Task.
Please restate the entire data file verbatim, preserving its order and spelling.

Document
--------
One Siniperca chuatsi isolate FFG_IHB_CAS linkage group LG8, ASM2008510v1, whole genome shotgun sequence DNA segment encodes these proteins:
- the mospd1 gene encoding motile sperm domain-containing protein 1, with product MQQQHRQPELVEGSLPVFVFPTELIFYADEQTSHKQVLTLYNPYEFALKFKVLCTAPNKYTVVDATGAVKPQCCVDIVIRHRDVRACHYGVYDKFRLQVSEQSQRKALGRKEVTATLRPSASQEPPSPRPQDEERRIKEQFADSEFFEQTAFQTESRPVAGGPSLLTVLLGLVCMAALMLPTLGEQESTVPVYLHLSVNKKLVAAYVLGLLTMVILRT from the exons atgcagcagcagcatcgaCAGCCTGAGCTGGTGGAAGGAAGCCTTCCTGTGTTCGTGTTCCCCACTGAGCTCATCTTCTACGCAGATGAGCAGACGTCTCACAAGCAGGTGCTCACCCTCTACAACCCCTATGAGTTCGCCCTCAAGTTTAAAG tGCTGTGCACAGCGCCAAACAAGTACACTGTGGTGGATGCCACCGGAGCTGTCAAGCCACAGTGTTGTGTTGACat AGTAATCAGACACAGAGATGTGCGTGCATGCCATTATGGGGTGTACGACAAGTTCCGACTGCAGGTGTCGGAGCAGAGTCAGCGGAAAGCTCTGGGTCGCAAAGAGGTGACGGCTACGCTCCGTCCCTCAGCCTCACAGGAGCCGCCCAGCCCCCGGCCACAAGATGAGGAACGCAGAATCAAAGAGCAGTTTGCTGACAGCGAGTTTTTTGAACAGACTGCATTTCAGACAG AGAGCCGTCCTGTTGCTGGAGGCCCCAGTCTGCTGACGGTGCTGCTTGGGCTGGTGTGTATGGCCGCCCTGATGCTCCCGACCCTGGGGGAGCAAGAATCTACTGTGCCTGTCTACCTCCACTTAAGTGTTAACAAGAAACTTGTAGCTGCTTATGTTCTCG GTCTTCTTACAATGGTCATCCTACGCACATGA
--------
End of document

One Siniperca chuatsi isolate FFG_IHB_CAS linkage group LG8, ASM2008510v1, whole genome shotgun sequence DNA segment encodes these proteins:
- the mospd1 gene encoding motile sperm domain-containing protein 1, with product MQQQHRQPELVEGSLPVFVFPTELIFYADEQTSHKQVLTLYNPYEFALKFKVLCTAPNKYTVVDATGAVKPQCCVDIVIRHRDVRACHYGVYDKFRLQVSEQSQRKALGRKEVTATLRPSASQEPPSPRPQDEERRIKEQFADSEFFEQTAFQTESRPVAGGPSLLTVLLGLVCMAALMLPTLGEQESTVPVYLHLSVNKKLVAAYVLGLLTMVILRT from the exons atgcagcagcagcatcgaCAGCCTGAGCTGGTGGAAGGAAGCCTTCCTGTGTTCGTGTTCCCCACTGAGCTCATCTTCTACGCAGATGAGCAGACGTCTCACAAGCAGGTGCTCACCCTCTACAACCCCTATGAGTTCGCCCTCAAGTTTAAAG tGCTGTGCACAGCGCCAAACAAGTACACTGTGGTGGATGCCACCGGAGCTGTCAAGCCACAGTGTTGTGTTGACat AGTAATCAGACACAGAGATGTGCGTGCATGCCATTATGGGGTGTACGACAAGTTCCGACTGCAGGTGTCGGAGCAGAGTCAGCGGAAAGCTCTGGGTCGCAAAGAGGTGACGGCTACGCTCCGTCCCTCAGCCTCACAGGAGCCGCCCAGCCCCCGGCCACAAGATGAGGAACGCAGAATCAAAGAGCAGTTTGCTGACAGCGAGTTTTTTGAACAGACTGCATTTCAGACAG AGAGCCGTCCTGTTGCTGGAGGCCCCAGTCTGCTGACGGTGCTGCTTGGGCTGGTGTGTATGGCCGCCCTGATGCTCCCGACCCTGGGGGAGCAAGAATCTACTGTGCCTGTCTACCTCCACTTAAGTGTTAACAAGAAACTTGTAGCTGCTTATGTTCTCG GTCTTCTTACAATGGTCATCCTACGCACATGA